• Hydraulic energy stores, during turbine operation, convert potential energy to electrical energy by means of turbines and generators, and, during pump operation, they convert the electrical energy available for energy storage to potential energy by means of motors and pumps.
  • Variants exist, which are characterized in that the fluid level in the second fluid reservoir is located below the fluid level of the first fluid reservoir (see FIG. 1, for example). During turbine operation (energy generation), fluid flows due to the level/pressure difference from the first reservoir into the second reservoir. As a result, the total weight of the second reservoir increases steadily by the amount of inflowing fluid. In compensation for the stable equilibrium of the floating second reservoir, the buoyancy (which corresponds to the weight of the displaced fluid) is increased to the same extent by lowering the second reservoir. During pump operation (energy storage), on the other hand, fluid is conveyed from the second fluid reservoir into the first fluid reservoir against the level/pressure difference. As a result, the total weight of the second reservoir steadily decreases by the amount of outflowing fluid. Accordingly, less buoyancy is required to maintain the stable equilibrium of the floating second reservoir. The decrease in buoyancy is achieved by raising the second reservoir.
  • Other variants are characterized in that the fluid level in the first fluid reservoir is below the fluid level of the second fluid reservoir (see FIG. 4, for example). During turbine operation (energy generation), fluid flows due to the level/pressure difference from the second reservoir into the first reservoir. As a result, the total weight of the second reservoir decreases steadily by the amount of outflowing fluid. In compensation for the stable equilibrium of the floating second reservoir, the buoyancy is decreased to the same extent by raising the second reservoir.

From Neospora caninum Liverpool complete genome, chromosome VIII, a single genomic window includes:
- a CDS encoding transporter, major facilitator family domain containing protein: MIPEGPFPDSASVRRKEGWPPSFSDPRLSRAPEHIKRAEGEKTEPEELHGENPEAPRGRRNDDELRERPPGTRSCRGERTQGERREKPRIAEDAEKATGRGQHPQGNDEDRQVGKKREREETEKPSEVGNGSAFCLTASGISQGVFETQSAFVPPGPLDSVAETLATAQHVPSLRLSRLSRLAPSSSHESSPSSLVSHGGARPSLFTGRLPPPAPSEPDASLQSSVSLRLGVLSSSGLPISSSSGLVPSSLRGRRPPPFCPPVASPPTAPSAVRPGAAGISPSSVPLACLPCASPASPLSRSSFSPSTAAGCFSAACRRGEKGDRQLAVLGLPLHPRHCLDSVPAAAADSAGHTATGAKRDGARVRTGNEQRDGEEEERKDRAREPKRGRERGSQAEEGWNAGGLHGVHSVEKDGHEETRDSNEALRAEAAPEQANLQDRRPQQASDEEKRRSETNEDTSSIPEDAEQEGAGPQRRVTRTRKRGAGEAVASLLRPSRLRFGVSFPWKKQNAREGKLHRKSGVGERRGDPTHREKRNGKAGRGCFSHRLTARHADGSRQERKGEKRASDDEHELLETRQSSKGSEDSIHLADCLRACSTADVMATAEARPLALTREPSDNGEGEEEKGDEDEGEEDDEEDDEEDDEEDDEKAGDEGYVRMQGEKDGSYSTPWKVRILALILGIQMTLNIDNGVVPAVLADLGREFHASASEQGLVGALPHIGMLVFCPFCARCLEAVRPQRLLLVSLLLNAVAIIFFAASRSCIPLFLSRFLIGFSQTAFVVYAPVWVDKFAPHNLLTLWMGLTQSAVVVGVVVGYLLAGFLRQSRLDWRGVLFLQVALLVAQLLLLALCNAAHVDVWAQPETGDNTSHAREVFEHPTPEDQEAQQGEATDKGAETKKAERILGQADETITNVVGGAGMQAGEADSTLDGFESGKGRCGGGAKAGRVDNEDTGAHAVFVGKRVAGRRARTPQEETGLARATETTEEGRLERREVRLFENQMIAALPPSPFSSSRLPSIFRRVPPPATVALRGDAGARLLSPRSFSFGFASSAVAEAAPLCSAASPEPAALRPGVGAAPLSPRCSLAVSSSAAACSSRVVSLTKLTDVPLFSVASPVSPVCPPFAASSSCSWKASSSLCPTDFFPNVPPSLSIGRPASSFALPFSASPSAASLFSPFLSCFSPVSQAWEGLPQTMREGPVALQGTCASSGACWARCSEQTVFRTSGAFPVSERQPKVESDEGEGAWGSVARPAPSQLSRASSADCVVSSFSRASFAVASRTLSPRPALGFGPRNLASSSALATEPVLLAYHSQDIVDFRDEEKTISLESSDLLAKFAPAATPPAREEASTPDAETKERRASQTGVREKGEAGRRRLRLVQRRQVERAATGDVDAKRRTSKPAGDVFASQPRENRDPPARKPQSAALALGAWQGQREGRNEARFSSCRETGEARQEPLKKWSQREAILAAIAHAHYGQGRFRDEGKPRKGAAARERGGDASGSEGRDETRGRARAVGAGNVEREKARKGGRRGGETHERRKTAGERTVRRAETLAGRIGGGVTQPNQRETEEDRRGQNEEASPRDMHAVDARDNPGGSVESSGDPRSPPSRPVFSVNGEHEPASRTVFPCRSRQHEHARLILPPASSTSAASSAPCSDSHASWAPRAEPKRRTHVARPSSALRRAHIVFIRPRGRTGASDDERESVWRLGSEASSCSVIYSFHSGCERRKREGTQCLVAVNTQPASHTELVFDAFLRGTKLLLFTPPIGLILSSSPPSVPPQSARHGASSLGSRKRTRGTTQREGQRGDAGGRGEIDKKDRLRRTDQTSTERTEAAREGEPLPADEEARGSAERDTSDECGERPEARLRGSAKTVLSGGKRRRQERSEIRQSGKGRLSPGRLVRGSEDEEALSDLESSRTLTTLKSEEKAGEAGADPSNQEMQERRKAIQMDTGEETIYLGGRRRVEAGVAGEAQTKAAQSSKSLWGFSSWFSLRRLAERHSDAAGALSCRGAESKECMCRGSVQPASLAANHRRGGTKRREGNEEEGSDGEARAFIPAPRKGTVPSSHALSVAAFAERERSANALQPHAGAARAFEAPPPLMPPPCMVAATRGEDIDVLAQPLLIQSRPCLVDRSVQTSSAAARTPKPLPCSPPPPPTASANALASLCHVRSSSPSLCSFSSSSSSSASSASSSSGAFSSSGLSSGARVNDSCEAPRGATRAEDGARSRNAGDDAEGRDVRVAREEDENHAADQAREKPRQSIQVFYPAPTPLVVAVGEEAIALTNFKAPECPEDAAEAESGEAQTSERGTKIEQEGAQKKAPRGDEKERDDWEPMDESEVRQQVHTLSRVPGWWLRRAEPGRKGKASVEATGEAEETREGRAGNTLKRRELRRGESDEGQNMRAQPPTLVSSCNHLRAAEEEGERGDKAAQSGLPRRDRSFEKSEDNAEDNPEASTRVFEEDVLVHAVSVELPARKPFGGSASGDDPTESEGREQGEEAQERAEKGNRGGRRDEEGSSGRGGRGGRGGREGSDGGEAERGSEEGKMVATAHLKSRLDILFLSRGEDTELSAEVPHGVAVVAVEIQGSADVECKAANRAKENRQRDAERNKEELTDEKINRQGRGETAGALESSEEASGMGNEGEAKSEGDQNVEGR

• During pump operation (energy storage), fluid is conveyed from the first fluid reservoir into the second fluid reservoir against the level/pressure difference. As a result, the total weight of the second reservoir increases steadily by the amount of inflowing fluid. Accordingly, greater buoyancy is required to maintain the stable equilibrium of the floating second reservoir. The increase in buoyancy is achieved by lowering the second reservoir.
  • Embodiments of the hydraulic energy store without resilient elements in the form of straight generic cylinders have the advantage that the level difference that can be used for energy conversion remains constant. Consequently, particularly the machines provided at the turbine/pump arrangement (turbines, pumps, generators, and motors) can be designed to be simpler and for an optimal operating point.
  • Owing to the design, the losses that occur during energy storage or energy conversion are very low, and outside of the machines they are limited substantially to the hydraulic losses at the inlets and the outlets of the turbine/pump arrangement.